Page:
BABIES are strictly off the agenda for presenter and working mum Anna Daly.
The TV3 starlet recently returned to work on Ireland AM after more than six months on maternity leave following the birth of son Euan last March.
Anna also has son James (2) with her businessman husband Ben Ward.
But she said that there is no more talk of babies in her household.
"We are all set, we have enough going on," Anna told the Herald.
And the Dublin native says that she if is dealing with any more babies in the future, it will be those that she can hand back.
"I think I would rule it [more babies] out completely," she said.
"I have done my bit for the world."
Anna (34), who returned to the early morning slot on Ireland AM in mid September, said she has been struggling to grapple with make-up and nappies.
"I have been juggling all over the shop, it's not easy," she admits.
"I think you have to take all the help you can get when you have two kids."
And Anna gets plenty of help with her mum Anne looking after tot Euan while two-year-old James has started attending creche.
"I am so lucky to have that set up," she said.
"Dropping off, collecting, working with hair and make-up and wardrobe; it's a lot to deal with."
Anna, who spends a lot of her free time "knee deep in nappies", yesterday helped to launch the Pampers and Unicef Ireland 'Every Parent's Dream' campaign.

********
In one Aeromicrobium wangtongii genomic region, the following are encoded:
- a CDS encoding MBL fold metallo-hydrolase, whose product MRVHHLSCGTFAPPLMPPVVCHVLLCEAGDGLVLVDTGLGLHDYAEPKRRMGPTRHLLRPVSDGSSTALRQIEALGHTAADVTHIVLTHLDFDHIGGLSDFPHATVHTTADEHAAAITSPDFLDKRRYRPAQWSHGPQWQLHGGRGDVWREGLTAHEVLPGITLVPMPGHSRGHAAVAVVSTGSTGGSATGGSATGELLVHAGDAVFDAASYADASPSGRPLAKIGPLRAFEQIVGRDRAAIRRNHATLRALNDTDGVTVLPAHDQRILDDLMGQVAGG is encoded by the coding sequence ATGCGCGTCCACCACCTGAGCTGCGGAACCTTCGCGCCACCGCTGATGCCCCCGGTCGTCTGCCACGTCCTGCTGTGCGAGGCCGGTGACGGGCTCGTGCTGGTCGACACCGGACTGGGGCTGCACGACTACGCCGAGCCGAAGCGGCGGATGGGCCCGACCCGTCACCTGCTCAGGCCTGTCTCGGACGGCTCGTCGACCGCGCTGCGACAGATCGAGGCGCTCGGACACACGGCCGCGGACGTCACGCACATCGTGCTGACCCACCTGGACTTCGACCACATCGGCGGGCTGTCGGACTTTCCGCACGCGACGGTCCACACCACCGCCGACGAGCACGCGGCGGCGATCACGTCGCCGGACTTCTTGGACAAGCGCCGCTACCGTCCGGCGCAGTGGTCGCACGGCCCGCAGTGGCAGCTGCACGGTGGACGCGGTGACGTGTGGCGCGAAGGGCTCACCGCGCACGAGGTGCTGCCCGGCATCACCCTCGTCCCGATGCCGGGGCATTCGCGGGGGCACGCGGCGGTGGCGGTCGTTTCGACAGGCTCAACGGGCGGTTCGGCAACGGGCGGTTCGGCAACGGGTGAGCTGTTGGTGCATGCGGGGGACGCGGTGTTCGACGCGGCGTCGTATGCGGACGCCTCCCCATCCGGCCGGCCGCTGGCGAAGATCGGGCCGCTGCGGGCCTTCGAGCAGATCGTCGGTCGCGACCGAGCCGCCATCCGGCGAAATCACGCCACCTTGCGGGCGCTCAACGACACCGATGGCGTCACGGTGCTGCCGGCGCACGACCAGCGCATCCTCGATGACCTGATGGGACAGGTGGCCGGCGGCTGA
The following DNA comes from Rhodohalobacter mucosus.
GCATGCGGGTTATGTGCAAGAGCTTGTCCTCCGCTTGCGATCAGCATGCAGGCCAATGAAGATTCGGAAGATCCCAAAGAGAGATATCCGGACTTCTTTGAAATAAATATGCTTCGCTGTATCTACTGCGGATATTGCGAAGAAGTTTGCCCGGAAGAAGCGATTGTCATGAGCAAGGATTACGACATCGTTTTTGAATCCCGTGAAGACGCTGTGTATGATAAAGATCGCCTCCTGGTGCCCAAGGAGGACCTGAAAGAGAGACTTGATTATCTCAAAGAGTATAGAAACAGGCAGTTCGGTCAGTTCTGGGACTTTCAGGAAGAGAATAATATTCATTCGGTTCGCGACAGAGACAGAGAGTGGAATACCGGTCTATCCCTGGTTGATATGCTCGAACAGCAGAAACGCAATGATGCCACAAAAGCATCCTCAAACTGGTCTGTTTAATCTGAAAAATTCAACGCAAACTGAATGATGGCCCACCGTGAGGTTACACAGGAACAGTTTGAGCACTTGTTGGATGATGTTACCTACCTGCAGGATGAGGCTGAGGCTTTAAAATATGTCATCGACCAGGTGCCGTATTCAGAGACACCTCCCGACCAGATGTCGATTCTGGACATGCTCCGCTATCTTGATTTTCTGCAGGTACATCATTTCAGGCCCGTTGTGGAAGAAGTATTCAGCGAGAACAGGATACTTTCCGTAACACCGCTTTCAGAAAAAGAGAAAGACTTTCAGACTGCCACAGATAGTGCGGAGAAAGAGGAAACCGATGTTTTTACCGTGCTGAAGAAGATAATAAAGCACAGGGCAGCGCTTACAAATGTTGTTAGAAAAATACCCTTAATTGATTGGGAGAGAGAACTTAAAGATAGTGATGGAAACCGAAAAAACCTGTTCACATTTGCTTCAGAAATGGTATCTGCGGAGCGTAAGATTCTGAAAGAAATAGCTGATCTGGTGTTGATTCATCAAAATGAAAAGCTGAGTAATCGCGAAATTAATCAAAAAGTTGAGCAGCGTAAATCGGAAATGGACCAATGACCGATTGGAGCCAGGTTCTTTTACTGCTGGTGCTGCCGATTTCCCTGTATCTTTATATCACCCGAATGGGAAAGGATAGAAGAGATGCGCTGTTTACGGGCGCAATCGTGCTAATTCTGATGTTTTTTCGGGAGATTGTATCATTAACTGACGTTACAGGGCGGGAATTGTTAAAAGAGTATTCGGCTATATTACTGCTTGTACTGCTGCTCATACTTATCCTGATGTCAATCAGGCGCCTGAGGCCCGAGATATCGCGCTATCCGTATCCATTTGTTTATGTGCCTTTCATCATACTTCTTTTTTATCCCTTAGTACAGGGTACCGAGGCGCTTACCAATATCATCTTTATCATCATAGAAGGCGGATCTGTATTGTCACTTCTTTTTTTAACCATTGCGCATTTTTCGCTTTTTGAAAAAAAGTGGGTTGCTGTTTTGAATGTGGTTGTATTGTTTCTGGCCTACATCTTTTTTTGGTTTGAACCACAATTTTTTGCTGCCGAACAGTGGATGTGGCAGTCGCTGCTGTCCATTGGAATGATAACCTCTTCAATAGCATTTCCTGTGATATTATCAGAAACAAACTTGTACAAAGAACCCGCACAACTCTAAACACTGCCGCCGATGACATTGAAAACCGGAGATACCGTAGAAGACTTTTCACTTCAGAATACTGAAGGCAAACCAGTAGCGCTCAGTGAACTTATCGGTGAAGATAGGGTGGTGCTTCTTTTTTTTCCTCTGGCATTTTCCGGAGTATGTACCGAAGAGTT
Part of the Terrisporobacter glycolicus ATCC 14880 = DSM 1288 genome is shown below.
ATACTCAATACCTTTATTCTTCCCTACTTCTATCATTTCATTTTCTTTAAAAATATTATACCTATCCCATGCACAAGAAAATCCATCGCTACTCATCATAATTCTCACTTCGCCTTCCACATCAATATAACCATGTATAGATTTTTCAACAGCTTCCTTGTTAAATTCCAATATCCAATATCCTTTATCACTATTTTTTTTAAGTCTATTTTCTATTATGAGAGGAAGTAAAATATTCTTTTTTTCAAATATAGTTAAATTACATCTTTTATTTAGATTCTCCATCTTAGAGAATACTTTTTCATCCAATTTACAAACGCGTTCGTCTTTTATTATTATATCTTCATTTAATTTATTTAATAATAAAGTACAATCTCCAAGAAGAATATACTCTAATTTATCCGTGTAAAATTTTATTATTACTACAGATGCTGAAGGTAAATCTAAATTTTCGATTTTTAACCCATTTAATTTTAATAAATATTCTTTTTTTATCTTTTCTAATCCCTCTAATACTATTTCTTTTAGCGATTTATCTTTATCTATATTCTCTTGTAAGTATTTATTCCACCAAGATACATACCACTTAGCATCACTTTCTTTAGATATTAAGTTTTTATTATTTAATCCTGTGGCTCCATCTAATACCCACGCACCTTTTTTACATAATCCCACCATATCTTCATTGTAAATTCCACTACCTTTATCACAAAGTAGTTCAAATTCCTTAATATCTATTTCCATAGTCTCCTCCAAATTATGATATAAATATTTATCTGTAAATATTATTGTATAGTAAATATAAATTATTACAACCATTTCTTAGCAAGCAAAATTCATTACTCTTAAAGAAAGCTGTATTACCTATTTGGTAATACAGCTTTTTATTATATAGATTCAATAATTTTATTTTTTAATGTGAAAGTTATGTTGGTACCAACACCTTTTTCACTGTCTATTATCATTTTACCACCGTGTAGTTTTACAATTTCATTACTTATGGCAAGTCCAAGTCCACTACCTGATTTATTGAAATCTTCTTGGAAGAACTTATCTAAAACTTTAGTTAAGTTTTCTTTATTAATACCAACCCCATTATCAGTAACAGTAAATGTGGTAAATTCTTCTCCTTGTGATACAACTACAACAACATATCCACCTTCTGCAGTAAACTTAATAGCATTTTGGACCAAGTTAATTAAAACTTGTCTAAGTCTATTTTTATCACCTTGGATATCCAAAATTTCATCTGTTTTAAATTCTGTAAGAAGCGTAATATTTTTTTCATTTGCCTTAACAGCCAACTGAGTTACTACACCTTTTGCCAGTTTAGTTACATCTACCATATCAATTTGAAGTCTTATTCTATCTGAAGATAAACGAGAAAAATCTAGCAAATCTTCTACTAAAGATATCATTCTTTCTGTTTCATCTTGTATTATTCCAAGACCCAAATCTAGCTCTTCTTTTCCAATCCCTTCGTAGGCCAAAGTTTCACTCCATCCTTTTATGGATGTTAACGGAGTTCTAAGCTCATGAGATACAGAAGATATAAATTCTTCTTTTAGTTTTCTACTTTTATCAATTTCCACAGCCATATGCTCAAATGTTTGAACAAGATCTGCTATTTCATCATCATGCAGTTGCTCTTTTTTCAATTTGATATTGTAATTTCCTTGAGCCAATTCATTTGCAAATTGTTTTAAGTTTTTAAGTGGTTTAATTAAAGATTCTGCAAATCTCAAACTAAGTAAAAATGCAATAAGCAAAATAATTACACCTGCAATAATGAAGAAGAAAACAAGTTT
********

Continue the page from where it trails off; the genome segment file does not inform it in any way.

For every specially marked pack of Pampers you buy, Pampers will donate the cost of one vaccine to help Unicef in the fight against Maternal and Newborn Tetanus.
Through the campaign, Irish mums and dads have donated over 17 million vaccines.
And with her baby limit firmly set at two, Anna says she is hoping to help Unicef with their charity work abroad in the future.
"Those things have come up over the last few years and I was pregnant so I couldn't do it.
"Now that I have my little family, I would love to do something like that," she said.
"I think you take things for granted when you are pregnant like doctors, scans, technology and clean hospitals; you just expect that."
"But for expectant mums in third world countries that is a complete luxury and it doesn't happen a lot of the time."